The first instalment in our series looking at Publisher and Imprint Name gave an overview of what's expected for imprint and publisher naming in your metadata. This instalment looks at the things we see in BiblioShare's datasets that can be called complications (but often there's no right or wrong answer for these scenarios).
We don't like to drop terms in publishing, but we do love to take old terms and re-purpose them. Almost all book metadata includes both Imprint Name and Publisher Name so, just like how Publication Date can mean almost any date in some circumstance because it's the only date that's always available, so too Imprint and Publisher can be... well... multifaceted? Here are some ways Publisher Name and Imprint Name interact.
Simple case: The same name appears as both Publisher and Imprint
The publisher's name is (at least one of) their brand(s). Publisher and imprint are not the same thing, so using identical information for both is not a pointless repetition but provides clarity that your company name also functions as your brand. That information is needed even more if you support multiple imprints.
ISBN prefixes are assigned to a Publisher Name. Your books being grouped and tracked by ISBN prefix is a huge help to the book trade. It's a bonus if you can make them unique for each imprint.
Simple case: Publisher clarifies a division of some sort
House of Anansi, a publisher, established a distinct separate publisher, Groundwood Books, for their children's books.
Groundwood Books' primary imprint is itself, but their Spanish books have a distinct imprint, Libros Tigrillo. A distinct brand makes it easy for retailers to track them.
House of Anansi Inc. lists itself as both the publisher and the imprint on more than half their books, but the Imprint Name they use is a variation (drops the "Inc.") to support a more informal brand presence.
They support a number of distinct imprints, including some that play off their name: A List, Ambrosia, Anansi International, Arachnide Editions, Astoria, and Spiderline. Even without explanation, the purposes are suggested by the names.
House of Anansi works with client publishers, too. When they do, they use that company's Publisher Name and Imprint Name.
This is simple, clear, and predictable and an ideal model to use for any publishing program (but see "Hidden hierarchies" below for its limit).
Complicating factor: Other company's poor data practices
Baraka Books is a non-fiction publisher who established an imprint, QC Fiction, when they started to publish fiction. Yay — a simple case that promotes clarity!
Their US distributor does not (at time of this writing) list QC Fiction as an imprint. This results in inconsistent metadata presentation depending on which market and data source is being referenced. Boo — not only does the US data not make a useful distinction but whenever US data is referenced it can cause lost discovery opportunities.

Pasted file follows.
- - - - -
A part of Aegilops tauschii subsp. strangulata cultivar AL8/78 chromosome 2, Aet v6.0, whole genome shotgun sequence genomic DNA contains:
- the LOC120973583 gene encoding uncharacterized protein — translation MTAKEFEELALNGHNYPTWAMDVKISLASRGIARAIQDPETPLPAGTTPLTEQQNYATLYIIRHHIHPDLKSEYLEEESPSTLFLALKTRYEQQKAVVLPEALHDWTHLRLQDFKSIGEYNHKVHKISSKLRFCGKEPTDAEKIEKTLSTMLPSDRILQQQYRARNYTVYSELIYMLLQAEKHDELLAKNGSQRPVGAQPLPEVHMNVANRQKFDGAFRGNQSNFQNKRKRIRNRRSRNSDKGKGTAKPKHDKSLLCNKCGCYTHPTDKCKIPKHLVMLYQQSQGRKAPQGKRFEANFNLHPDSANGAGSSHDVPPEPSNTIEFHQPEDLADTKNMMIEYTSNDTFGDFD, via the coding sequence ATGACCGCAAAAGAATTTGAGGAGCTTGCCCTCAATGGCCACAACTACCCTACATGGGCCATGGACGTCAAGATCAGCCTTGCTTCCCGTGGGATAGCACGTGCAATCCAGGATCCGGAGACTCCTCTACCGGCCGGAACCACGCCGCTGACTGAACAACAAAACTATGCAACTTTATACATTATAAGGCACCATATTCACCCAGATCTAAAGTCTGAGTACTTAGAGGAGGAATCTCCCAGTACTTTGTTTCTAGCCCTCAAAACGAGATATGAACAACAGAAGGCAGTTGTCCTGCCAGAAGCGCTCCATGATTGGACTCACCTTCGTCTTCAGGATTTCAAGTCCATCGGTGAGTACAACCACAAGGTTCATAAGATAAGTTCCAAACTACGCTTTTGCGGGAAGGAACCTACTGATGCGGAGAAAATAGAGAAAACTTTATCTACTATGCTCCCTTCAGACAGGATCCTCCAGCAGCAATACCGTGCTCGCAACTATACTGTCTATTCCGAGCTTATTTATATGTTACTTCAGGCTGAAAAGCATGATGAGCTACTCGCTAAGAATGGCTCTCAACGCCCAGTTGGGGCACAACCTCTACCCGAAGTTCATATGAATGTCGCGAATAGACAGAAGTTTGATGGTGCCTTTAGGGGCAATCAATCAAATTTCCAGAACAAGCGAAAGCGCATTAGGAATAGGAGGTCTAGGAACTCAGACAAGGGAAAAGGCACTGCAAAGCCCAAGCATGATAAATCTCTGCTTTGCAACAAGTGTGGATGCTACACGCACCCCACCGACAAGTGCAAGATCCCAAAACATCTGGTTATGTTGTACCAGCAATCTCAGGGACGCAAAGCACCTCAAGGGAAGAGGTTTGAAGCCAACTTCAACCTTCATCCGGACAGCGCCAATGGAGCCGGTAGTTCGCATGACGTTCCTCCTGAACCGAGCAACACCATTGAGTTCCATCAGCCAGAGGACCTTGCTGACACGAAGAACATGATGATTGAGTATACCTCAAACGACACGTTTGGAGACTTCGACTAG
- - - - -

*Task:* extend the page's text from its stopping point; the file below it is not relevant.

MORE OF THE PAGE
Complicating factor: Hidden hierarchies
The Anansi/Groundwood example above (where one entity represents itself as more than one publisher with multiple imprints) is common. Supporting multiple publishers can help mark useful divisions — publishers having different exclusive distributor in a market, for example — as publishers represent legal entities they can support distinct contracts. While publisher as a legal entity is usually enough, the complication happens because legal entities (or parts thereof) can be bought. Ownership can become layered. A multinational's rationalization and restructuring might include:
publishers and their imprint/brands being absorbed into other units, including being sold outside of the current structure, with or without name changes;
ownership of ISBN prefixes becoming fragmented as the original assignment becomes meaningless; or,
imprints being associated with multiple publishers and/or individual books moved between publishers. This is perfectly reasonable if seen from a level (or levels) above publisher, as a book, series, publisher, or imprint "brand" can have particular strengths in creation or reputation that could find or lend support to other parts of other units. When rationalized as a business, the original structure is bent.
Summary: Within hidden hierarchies, almost anything can happen to a specific book or grouping, including changes that are inexplicable to an outsider. Companies of this size are generally very good at announcements and have extensive contact with trading partners, but the amount of change can still be hard to keep up with.
Complicating factor: Distributor's choices
It's not seen as often now, but distributors can use the two available name slots, Imprint and Publisher, creatively when their client is another distributor or similar unit:
Their contractual "unit" is maintained as a corporate name in Publisher while Imprint gets used for the individual publisher names associated with that unit.
Imprints are lost or partially supported if the Imprint Name is seen as more useful as a marker than Publisher.
This isn't necessarily a bad thing in the sense that supply chain often best understands the products in the context of the original unit.
It can be a bad thing as any metadata user expecting to find meaningful information under Publisher Name will be flummoxed and discovery data is spoiled.
So long as the data is used by end users who know it's supplied with a naming of convenience, the metadata is useful. Wider distribution of metadata means most distributors have stopped this practice because it adversely affects their clients' discovery data. I can speculate that this practice provides an explanation for why Amazon uses the data point "Imprint" and labels it as "Publisher."
Next week in our third and final instalment in this series, we'll look at the solution ONIX offers and how partial implementation of the ONIX standard perpetuates complication in the Publisher and Imprint Name game.